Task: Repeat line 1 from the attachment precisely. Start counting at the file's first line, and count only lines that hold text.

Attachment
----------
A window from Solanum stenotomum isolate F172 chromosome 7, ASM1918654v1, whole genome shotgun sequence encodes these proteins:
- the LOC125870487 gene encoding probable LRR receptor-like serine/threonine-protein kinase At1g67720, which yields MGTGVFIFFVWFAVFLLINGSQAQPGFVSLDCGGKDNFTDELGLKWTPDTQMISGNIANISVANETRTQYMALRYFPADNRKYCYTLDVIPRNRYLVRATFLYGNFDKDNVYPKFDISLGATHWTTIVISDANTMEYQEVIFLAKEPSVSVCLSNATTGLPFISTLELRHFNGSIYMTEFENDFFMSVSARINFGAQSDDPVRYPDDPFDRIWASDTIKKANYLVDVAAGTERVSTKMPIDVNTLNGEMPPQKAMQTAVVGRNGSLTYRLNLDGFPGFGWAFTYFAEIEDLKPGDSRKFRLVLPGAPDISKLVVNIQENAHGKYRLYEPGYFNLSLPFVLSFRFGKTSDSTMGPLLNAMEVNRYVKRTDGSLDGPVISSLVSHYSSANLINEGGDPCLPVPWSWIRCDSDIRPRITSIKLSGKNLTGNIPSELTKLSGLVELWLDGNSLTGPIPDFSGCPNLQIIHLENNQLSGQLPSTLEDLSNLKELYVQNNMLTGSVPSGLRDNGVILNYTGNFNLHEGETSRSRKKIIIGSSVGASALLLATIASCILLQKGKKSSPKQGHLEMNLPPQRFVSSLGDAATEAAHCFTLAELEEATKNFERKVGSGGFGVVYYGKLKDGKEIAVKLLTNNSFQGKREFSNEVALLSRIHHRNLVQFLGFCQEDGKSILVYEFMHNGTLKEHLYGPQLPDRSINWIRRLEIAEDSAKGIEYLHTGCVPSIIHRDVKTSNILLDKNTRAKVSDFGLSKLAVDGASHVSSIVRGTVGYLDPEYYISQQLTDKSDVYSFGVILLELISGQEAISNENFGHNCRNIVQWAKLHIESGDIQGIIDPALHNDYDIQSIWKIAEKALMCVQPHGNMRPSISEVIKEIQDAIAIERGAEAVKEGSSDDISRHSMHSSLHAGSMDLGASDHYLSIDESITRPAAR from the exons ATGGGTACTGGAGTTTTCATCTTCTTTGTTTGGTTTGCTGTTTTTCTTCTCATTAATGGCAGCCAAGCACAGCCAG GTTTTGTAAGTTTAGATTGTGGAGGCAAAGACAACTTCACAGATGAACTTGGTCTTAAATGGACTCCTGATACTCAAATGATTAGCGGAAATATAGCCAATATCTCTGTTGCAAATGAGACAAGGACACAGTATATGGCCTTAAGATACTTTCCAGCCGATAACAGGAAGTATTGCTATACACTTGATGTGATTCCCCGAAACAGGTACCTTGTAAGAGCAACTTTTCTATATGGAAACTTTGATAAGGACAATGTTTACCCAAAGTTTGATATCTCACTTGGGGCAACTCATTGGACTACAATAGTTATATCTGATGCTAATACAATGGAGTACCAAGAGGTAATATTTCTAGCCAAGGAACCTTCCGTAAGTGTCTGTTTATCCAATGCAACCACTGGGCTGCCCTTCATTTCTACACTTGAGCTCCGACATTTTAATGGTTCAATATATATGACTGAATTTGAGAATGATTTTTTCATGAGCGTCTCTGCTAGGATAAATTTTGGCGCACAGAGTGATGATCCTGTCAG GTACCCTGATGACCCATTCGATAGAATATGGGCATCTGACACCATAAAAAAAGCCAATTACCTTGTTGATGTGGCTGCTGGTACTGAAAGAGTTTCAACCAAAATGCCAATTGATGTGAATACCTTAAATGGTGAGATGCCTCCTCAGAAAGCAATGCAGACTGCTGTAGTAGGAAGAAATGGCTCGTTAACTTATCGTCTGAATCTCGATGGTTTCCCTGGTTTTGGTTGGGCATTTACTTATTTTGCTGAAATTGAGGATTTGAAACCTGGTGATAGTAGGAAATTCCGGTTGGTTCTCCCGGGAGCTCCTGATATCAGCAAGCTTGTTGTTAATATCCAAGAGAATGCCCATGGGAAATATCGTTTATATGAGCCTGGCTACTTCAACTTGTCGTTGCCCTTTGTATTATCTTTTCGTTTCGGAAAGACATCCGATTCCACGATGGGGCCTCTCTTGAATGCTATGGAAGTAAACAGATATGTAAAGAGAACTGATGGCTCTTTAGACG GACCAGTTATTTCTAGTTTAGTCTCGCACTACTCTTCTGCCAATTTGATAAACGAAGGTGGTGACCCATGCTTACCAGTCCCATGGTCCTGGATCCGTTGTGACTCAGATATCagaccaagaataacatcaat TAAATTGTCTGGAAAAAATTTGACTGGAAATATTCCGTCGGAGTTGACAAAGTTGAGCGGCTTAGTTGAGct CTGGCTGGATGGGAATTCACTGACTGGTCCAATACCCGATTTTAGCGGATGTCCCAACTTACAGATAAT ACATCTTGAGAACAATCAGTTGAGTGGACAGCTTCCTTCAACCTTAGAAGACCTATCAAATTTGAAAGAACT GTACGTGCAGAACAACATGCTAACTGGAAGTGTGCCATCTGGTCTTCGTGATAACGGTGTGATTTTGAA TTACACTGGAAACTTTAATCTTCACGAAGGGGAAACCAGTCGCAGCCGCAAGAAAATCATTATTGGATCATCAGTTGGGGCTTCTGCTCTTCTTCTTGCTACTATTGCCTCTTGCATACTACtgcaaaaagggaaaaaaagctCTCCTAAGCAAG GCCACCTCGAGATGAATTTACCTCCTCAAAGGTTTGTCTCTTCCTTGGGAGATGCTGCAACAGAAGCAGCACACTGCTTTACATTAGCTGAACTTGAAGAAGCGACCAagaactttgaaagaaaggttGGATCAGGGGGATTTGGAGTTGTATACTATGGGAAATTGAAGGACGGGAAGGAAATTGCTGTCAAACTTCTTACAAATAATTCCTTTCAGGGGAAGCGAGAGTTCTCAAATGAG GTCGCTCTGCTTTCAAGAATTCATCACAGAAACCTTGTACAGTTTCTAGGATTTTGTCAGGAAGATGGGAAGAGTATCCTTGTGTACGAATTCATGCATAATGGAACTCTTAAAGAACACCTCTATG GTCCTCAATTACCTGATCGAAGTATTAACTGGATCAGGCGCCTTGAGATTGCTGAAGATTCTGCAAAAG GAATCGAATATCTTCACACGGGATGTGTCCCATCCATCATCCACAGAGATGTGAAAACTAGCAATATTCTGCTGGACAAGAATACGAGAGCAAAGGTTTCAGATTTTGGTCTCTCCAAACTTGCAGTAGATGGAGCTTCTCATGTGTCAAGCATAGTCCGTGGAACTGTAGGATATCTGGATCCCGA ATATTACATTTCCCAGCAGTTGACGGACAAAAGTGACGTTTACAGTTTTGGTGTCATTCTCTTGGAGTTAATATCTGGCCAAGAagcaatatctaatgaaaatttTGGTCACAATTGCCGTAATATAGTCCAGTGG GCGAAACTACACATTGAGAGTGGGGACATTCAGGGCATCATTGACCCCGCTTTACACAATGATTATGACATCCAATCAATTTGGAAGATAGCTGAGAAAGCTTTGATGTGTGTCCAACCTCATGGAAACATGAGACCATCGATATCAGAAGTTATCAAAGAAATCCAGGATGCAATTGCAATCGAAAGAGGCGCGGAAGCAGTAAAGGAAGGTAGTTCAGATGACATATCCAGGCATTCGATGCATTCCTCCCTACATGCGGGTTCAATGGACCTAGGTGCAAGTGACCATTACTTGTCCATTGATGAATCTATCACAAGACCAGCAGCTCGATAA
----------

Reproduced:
A window from Solanum stenotomum isolate F172 chromosome 7, ASM1918654v1, whole genome shotgun sequence encodes these proteins: